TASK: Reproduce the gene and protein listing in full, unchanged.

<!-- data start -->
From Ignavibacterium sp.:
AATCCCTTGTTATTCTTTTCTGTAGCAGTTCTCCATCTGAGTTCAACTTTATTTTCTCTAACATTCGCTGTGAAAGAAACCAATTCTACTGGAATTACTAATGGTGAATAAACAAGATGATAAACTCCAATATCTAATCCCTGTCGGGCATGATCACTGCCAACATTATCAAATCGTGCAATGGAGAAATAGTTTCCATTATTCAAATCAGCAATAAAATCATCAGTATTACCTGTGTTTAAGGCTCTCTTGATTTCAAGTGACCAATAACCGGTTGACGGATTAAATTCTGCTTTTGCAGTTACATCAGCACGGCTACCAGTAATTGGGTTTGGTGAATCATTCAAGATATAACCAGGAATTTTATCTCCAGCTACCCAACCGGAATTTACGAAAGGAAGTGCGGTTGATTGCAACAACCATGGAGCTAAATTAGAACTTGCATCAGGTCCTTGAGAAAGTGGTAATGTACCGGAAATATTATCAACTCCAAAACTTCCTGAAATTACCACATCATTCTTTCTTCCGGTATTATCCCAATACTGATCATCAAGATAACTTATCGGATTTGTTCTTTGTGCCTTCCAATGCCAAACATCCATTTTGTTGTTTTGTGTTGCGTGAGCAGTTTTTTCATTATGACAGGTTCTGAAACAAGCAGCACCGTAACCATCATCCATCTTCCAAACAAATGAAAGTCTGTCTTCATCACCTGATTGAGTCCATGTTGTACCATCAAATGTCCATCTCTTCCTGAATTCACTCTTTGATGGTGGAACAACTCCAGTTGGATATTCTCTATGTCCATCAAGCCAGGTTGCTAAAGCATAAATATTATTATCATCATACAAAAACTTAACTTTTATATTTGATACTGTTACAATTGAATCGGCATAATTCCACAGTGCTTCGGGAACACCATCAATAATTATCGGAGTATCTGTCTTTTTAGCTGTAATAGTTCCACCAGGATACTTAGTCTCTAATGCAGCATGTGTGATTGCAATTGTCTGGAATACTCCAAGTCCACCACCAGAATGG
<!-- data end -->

From Ignavibacterium sp.:
AATCCCTTGTTATTCTTTTCTGTAGCAGTTCTCCATCTGAGTTCAACTTTATTTTCTCTAACATTCGCTGTGAAAGAAACCAATTCTACTGGAATTACTAATGGTGAATAAACAAGATGATAAACTCCAATATCTAATCCCTGTCGGGCATGATCACTGCCAACATTATCAAATCGTGCAATGGAGAAATAGTTTCCATTATTCAAATCAGCAATAAAATCATCAGTATTACCTGTGTTTAAGGCTCTCTTGATTTCAAGTGACCAATAACCGGTTGACGGATTAAATTCTGCTTTTGCAGTTACATCAGCACGGCTACCAGTAATTGGGTTTGGTGAATCATTCAAGATATAACCAGGAATTTTATCTCCAGCTACCCAACCGGAATTTACGAAAGGAAGTGCGGTTGATTGCAACAACCATGGAGCTAAATTAGAACTTGCATCAGGTCCTTGAGAAAGTGGTAATGTACCGGAAATATTATCAACTCCAAAACTTCCTGAAATTACCACATCATTCTTTCTTCCGGTATTATCCCAATACTGATCATCAAGATAACTTATCGGATTTGTTCTTTGTGCCTTCCAATGCCAAACATCCATTTTGTTGTTTTGTGTTGCGTGAGCAGTTTTTTCATTATGACAGGTTCTGAAACAAGCAGCACCGTAACCATCATCCATCTTCCAAACAAATGAAAGTCTGTCTTCATCACCTGATTGAGTCCATGTTGTACCATCAAATGTCCATCTCTTCCTGAATTCACTCTTTGATGGTGGAACAACTCCAGTTGGATATTCTCTATGTCCATCAAGCCAGGTTGCTAAAGCATAAATATTATTATCATCATACAAAAACTTAACTTTTATATTTGATACTGTTACAATTGAATCGGCATAATTCCACAGTGCTTCGGGAACACCATCAATAATTATCGGAGTATCTGTCTTTTTAGCTGTAATAGTTCCACCAGGATACTTAGTCTCTAATGCAGCATGTGTGATTGCAATTGTCTGGAATACTCCAAGTCCACCACCAGAATGG